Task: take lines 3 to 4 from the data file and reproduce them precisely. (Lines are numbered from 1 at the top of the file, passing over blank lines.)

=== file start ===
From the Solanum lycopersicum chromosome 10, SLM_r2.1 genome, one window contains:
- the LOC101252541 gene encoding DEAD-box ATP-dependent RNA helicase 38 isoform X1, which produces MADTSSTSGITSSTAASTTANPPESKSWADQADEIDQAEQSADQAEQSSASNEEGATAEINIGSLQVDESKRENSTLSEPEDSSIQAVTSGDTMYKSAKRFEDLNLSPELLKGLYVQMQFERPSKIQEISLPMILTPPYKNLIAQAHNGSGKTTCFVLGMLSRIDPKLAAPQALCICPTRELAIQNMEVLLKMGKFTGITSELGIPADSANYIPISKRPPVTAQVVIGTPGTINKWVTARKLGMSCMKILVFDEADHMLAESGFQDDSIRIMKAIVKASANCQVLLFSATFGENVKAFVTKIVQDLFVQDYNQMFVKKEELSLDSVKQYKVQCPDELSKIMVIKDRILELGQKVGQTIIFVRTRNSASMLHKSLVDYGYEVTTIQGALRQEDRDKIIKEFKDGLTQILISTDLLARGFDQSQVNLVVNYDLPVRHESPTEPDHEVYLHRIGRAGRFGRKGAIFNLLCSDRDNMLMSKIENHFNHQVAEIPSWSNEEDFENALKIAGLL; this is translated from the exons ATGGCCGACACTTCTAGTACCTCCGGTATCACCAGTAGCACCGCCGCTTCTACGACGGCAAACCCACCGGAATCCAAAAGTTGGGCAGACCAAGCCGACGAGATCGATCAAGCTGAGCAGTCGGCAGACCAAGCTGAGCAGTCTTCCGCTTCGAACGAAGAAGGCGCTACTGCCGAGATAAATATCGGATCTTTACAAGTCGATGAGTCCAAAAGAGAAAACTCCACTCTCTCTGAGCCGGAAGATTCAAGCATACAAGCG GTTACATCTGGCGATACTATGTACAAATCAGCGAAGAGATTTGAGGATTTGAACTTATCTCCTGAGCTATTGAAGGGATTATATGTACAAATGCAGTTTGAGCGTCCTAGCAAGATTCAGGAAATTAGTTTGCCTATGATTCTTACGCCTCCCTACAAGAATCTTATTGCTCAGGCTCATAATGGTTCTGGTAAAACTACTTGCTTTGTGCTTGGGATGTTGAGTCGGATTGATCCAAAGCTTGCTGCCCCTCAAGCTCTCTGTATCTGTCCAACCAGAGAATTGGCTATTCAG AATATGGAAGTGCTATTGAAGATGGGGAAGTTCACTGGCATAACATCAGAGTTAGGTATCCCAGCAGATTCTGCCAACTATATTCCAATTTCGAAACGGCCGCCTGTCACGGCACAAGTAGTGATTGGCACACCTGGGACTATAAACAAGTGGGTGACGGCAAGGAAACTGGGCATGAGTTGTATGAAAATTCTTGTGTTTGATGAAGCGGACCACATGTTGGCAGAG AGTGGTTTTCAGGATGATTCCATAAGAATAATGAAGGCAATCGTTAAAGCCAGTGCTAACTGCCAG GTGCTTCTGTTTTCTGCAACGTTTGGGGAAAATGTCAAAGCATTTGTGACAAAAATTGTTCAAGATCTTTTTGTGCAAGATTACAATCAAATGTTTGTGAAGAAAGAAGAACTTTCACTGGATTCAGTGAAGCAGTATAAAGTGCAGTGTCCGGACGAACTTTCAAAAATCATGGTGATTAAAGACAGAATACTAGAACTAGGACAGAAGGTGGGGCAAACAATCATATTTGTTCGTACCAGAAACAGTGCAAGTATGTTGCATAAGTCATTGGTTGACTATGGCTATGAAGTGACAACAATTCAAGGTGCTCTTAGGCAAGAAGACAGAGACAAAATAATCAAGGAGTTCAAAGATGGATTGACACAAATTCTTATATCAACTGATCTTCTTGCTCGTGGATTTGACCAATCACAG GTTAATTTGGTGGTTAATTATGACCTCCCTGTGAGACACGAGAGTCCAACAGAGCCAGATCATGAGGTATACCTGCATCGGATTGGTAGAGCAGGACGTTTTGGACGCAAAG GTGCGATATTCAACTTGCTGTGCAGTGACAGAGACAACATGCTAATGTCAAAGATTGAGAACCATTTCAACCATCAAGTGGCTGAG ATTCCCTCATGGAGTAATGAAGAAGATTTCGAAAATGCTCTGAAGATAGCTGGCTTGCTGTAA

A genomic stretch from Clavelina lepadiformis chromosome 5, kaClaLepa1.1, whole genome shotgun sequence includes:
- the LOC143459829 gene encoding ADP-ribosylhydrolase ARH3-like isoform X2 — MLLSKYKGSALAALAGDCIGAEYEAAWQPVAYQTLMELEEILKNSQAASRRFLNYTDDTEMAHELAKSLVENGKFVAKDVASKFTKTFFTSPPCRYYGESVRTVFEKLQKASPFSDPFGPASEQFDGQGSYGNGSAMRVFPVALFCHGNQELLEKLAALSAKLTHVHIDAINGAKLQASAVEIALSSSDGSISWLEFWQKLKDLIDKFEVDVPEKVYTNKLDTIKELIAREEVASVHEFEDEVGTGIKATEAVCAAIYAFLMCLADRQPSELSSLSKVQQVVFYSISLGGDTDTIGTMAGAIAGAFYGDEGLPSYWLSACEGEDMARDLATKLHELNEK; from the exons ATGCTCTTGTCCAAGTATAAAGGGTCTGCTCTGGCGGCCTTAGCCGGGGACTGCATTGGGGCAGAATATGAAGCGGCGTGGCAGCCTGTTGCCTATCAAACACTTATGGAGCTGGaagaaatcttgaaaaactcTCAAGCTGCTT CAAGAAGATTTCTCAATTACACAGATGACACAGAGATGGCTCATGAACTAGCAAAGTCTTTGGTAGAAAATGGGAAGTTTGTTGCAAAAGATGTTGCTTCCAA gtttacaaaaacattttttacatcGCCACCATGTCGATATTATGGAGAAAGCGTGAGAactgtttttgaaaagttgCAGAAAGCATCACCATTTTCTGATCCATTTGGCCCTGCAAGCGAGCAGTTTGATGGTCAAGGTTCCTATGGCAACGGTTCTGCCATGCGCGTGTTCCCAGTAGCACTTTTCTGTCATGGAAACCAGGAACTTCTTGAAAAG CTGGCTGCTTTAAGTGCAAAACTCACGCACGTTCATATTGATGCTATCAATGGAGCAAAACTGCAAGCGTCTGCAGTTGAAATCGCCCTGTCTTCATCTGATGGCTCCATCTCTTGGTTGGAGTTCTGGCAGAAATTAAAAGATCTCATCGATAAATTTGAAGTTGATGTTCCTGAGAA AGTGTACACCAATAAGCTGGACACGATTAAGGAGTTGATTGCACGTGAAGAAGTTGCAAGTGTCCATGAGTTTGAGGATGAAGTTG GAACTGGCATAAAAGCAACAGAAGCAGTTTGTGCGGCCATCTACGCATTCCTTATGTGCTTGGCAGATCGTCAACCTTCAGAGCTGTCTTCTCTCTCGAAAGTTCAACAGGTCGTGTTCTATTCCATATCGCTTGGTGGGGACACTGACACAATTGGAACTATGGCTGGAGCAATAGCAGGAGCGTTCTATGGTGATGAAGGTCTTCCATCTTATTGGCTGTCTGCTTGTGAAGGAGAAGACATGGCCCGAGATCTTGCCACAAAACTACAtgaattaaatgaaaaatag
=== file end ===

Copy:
A genomic stretch from Clavelina lepadiformis chromosome 5, kaClaLepa1.1, whole genome shotgun sequence includes:
- the LOC143459829 gene encoding ADP-ribosylhydrolase ARH3-like isoform X2 — MLLSKYKGSALAALAGDCIGAEYEAAWQPVAYQTLMELEEILKNSQAASRRFLNYTDDTEMAHELAKSLVENGKFVAKDVASKFTKTFFTSPPCRYYGESVRTVFEKLQKASPFSDPFGPASEQFDGQGSYGNGSAMRVFPVALFCHGNQELLEKLAALSAKLTHVHIDAINGAKLQASAVEIALSSSDGSISWLEFWQKLKDLIDKFEVDVPEKVYTNKLDTIKELIAREEVASVHEFEDEVGTGIKATEAVCAAIYAFLMCLADRQPSELSSLSKVQQVVFYSISLGGDTDTIGTMAGAIAGAFYGDEGLPSYWLSACEGEDMARDLATKLHELNEK; from the exons ATGCTCTTGTCCAAGTATAAAGGGTCTGCTCTGGCGGCCTTAGCCGGGGACTGCATTGGGGCAGAATATGAAGCGGCGTGGCAGCCTGTTGCCTATCAAACACTTATGGAGCTGGaagaaatcttgaaaaactcTCAAGCTGCTT CAAGAAGATTTCTCAATTACACAGATGACACAGAGATGGCTCATGAACTAGCAAAGTCTTTGGTAGAAAATGGGAAGTTTGTTGCAAAAGATGTTGCTTCCAA gtttacaaaaacattttttacatcGCCACCATGTCGATATTATGGAGAAAGCGTGAGAactgtttttgaaaagttgCAGAAAGCATCACCATTTTCTGATCCATTTGGCCCTGCAAGCGAGCAGTTTGATGGTCAAGGTTCCTATGGCAACGGTTCTGCCATGCGCGTGTTCCCAGTAGCACTTTTCTGTCATGGAAACCAGGAACTTCTTGAAAAG CTGGCTGCTTTAAGTGCAAAACTCACGCACGTTCATATTGATGCTATCAATGGAGCAAAACTGCAAGCGTCTGCAGTTGAAATCGCCCTGTCTTCATCTGATGGCTCCATCTCTTGGTTGGAGTTCTGGCAGAAATTAAAAGATCTCATCGATAAATTTGAAGTTGATGTTCCTGAGAA AGTGTACACCAATAAGCTGGACACGATTAAGGAGTTGATTGCACGTGAAGAAGTTGCAAGTGTCCATGAGTTTGAGGATGAAGTTG GAACTGGCATAAAAGCAACAGAAGCAGTTTGTGCGGCCATCTACGCATTCCTTATGTGCTTGGCAGATCGTCAACCTTCAGAGCTGTCTTCTCTCTCGAAAGTTCAACAGGTCGTGTTCTATTCCATATCGCTTGGTGGGGACACTGACACAATTGGAACTATGGCTGGAGCAATAGCAGGAGCGTTCTATGGTGATGAAGGTCTTCCATCTTATTGGCTGTCTGCTTGTGAAGGAGAAGACATGGCCCGAGATCTTGCCACAAAACTACAtgaattaaatgaaaaatag